Certified athletic trainers and orthopedic surgeons have observed an alarming increase in adult-type athletic injuries among children and adolescents. According to the U.S. Consumer Product Safety Commission, more than 3.5 million sports-related injuries in children under age 15 were treated in the U.S. in 2003.
And the National Athletic Trainers' Association and the American Academy of Orthopaedic Surgeons are taking this topic pretty seriously. They've just launched an ad campaign. Their public service announcement says: "What will they have longer: their trophies or their injuries?"
Just how serious are sports injuries among kids? The Early Show medical correspondent Dr. Emily Senay tells co-anchor Hannah Storm it is fairly serious.
Senay adds what is really alarming is the possibility of chronic injuries, where we see the same problem over and over again - perhaps a shoulder or a knee injury that just keeps coming back. This is the kind of injury that used to be reserved for adults.
We have to realize that children are not just small adults, Senay says. They're still growing -- their bones, muscles, tendons, and ligaments. This makes them more susceptible to injury. What is often a bruise or sprain in an adult can be a potentially serious injury in a young athlete.
What accounts for this rise in sports injuries?
More children are involved in organized sports activities, and more kids are specializing in a particular sport at a young age. Kids used to play whatever sport was in season. Now, more and more children are specializing at the age of 9 or 10 or even earlier, Senay explains. So instead of playing different sports and using different muscles as the seasons change, you have a child playing only baseball or only soccer, for example, 10 or 12 months out of the year.
The reason more children are specializing, Senay says, is that a child may have more success in one sport or another, so it may be that the child wants to specialize - or it might be the parent who wants the child to do so. The younger the child is, the more of a role the parent plays.
"I see the ambition in the parents' eyes. It's really everywhere," Senay says. Now, if your child is actually a prodigy and is fantastic at a specific sport, then he or she might actually benefit by spending more time on the sport and honing her skills for what could be a career in that sport. But child prodigies are few and far between.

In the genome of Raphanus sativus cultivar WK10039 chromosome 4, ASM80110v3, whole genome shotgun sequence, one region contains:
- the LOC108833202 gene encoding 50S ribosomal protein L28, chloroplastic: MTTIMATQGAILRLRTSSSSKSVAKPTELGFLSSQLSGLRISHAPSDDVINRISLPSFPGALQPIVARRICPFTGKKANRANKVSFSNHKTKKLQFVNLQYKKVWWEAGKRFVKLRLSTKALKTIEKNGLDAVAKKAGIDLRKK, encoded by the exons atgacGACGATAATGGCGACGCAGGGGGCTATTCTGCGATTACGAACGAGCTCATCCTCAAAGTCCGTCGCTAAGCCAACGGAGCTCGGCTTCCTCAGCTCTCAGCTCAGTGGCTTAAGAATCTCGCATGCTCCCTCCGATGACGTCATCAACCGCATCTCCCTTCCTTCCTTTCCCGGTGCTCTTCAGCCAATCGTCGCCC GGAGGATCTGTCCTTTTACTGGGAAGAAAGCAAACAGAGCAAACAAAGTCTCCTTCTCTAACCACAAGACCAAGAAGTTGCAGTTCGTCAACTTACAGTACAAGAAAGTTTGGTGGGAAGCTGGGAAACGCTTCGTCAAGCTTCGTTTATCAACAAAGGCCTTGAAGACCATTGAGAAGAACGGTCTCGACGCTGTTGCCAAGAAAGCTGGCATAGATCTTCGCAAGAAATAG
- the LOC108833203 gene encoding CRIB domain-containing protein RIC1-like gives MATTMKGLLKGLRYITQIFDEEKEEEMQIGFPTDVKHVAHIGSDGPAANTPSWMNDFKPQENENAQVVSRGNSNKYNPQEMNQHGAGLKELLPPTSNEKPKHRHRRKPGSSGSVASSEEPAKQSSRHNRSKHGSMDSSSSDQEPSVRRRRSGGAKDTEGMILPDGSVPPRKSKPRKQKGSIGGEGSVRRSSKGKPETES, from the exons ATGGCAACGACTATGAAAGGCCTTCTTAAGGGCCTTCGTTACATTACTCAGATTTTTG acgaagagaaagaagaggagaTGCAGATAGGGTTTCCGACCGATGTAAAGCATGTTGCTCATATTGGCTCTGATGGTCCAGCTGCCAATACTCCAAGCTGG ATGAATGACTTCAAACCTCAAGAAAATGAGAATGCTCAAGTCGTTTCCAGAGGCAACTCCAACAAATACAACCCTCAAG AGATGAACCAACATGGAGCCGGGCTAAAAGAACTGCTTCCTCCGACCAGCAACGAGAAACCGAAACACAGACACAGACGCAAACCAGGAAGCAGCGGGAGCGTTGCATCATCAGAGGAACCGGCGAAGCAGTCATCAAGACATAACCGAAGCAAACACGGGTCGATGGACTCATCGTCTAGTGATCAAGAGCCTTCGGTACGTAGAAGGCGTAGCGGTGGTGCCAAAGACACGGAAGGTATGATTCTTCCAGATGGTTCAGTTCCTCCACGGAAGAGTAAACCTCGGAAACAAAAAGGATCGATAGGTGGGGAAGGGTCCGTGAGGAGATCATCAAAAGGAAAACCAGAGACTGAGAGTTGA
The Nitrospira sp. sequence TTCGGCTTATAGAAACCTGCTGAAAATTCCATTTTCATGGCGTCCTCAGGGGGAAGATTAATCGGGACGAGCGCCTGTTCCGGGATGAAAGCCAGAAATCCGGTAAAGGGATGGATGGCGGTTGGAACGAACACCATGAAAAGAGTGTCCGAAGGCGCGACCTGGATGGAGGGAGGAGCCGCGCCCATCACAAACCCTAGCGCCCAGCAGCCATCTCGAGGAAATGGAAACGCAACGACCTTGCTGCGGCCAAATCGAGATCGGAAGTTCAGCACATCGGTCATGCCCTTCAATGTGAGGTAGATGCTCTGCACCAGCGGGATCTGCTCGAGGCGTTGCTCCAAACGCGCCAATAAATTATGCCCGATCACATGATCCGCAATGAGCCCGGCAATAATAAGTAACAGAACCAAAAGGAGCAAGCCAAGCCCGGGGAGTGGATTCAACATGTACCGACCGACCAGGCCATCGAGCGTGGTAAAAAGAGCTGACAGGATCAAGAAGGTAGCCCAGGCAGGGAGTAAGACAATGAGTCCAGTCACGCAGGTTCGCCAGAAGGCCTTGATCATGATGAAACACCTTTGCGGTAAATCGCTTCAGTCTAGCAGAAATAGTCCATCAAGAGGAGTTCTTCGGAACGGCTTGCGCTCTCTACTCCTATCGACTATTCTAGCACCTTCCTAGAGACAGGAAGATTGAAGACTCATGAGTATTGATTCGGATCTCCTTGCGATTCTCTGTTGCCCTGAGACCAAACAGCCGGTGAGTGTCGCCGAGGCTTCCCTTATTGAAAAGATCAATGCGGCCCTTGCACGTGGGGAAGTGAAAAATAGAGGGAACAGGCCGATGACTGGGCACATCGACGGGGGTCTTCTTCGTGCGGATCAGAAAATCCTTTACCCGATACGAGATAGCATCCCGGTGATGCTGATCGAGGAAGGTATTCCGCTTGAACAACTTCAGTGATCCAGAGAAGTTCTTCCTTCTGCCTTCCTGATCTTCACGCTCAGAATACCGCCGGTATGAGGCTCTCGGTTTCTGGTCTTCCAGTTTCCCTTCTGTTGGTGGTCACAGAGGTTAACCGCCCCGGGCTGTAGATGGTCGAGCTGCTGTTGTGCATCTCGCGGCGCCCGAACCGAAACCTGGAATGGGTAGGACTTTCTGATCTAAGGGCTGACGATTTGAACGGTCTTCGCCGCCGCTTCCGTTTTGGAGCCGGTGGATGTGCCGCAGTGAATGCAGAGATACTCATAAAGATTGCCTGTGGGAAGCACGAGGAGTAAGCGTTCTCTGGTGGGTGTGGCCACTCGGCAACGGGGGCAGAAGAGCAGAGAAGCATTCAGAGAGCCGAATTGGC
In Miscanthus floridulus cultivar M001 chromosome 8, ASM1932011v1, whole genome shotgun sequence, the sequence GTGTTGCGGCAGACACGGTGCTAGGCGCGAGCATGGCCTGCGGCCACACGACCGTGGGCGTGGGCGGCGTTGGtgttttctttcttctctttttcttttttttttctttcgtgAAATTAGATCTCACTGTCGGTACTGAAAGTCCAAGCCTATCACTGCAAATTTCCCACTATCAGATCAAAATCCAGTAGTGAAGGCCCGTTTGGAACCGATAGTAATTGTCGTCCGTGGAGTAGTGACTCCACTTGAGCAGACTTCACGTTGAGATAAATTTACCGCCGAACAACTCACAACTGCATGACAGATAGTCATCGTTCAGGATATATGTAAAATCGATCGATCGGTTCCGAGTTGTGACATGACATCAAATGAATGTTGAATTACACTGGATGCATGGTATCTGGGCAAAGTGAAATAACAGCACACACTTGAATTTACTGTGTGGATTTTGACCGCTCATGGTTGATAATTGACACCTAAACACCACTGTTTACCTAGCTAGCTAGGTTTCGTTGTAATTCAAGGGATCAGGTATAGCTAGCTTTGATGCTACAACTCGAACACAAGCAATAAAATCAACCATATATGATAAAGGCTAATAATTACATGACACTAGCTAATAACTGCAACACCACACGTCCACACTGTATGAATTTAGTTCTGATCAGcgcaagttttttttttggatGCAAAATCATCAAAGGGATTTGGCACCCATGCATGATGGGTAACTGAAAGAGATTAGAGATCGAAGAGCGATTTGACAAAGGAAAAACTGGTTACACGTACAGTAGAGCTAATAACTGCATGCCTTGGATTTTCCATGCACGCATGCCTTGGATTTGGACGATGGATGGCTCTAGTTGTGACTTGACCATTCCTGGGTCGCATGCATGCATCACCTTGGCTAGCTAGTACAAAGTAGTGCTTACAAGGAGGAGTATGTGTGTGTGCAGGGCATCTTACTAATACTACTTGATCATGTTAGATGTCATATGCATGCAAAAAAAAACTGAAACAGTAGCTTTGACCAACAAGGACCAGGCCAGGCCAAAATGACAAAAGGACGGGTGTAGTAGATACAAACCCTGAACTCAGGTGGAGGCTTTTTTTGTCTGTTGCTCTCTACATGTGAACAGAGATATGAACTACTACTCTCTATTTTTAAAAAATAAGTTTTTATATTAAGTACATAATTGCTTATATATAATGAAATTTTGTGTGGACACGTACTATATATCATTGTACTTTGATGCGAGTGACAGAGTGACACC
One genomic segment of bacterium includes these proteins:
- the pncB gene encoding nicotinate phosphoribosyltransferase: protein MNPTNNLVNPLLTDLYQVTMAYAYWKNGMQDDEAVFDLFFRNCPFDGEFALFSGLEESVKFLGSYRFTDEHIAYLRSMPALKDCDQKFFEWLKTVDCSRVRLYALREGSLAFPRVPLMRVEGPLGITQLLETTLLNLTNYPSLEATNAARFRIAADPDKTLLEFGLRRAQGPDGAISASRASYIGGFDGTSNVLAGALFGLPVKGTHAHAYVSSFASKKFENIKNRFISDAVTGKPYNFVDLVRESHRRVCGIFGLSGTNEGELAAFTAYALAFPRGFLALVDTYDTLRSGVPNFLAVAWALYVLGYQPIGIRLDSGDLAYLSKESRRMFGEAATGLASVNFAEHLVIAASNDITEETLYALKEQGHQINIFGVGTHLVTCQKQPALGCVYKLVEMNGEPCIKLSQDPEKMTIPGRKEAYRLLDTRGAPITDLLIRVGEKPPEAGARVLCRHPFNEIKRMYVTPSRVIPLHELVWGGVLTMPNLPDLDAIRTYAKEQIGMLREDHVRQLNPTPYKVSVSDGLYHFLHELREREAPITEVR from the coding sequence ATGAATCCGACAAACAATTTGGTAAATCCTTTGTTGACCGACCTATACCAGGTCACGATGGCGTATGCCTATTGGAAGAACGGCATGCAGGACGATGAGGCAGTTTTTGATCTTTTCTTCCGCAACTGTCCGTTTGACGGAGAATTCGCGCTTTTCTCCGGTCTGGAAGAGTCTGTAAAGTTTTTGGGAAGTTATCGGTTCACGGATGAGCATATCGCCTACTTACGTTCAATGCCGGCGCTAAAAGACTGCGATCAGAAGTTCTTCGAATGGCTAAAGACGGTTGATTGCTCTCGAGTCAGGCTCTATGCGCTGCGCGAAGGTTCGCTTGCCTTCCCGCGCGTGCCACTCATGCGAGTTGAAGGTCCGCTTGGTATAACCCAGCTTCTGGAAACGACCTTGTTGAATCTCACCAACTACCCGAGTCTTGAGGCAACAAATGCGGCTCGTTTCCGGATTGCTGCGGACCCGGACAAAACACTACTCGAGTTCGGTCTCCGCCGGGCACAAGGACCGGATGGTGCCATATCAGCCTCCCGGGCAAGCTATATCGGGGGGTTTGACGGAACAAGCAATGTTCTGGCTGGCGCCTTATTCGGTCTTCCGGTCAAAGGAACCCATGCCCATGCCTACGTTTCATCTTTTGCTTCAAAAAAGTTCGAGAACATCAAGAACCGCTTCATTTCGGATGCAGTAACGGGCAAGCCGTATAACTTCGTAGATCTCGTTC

Agreeing with Hannah's Storm's book, "Go Girl! Raising Healthy, Confident and Successful Girls Through Sports," Senay notes just because Susie likes to ice skate, that doesn't mean she'll be the next Michelle Kwan. A lot of parents believe their children are prodigies when, in fact, they're not. We all want our children to do well, but it's important to recognize when you're pushing them too much.
Here are some tips on how to prevent injury:
Get A Pre-Participation Exam
Adults shouldn't start any exercise program without consulting their physician, and neither should children. Make sure your child has a physical exam before joining a team. A pre-participation physical will tell you whether your child is physically able to meet the demands of the sport chosen.
The results of the exam should be shared with the school and the team coach so that everybody knows about specific health issues like asthma or diabetes. Then guidelines should be established to make sure everyone knows what to do if there's a problem.
Group According To Skill Level And Size
Kids of the same age don't all have the same skill level. Whenever possible, parents and athletic coaches should try to group them according to skill level and size, not chronological age, particularly during contact sports. A 10-year-old who's big for his age can do serious damage when he's matched up with a 10-year-old who's small for his age. If it's not practical and they have to go by age; they should modify the sport to accommodate the needs of children with varying skill levels.
Avoid Seasonal Overuse
This goes back to pushing the limits too much. If your child is good at baseball, that doesn't mean he should be on a few different teams. Stick to one team. Don't enroll your child in both a weekday team and a weekend team. What tends to happen is that the coaches don't realize how much the child is working. One coach thinks he or she is giving the child enough rest, the other coach thinks the same thing, but in reality the child is barely resting at all.
You also don't want your child to be playing in several different types of sports at once. Stick to one team at a time: Play basketball one season; move on to baseball the next season; and maybe a swim team the next season. Let your child do what he likes, but don't get caught up in activity and overdo it.
Have An Emergency Plan In Place
You want to follow all of these tips in an effort to prevent injuries. But in the event that something does happen, make sure everyone knows what to do. You need to have inhalers at hand for kids with asthma, epi-pens for allergic reactions. Coaches should be CPR certified and trained in first aid. They should have an up-to-date medical history for each player and a fully stocked first aid kit. They also should know when to seek a doctor's care, and have a plan to get a child to the emergency room.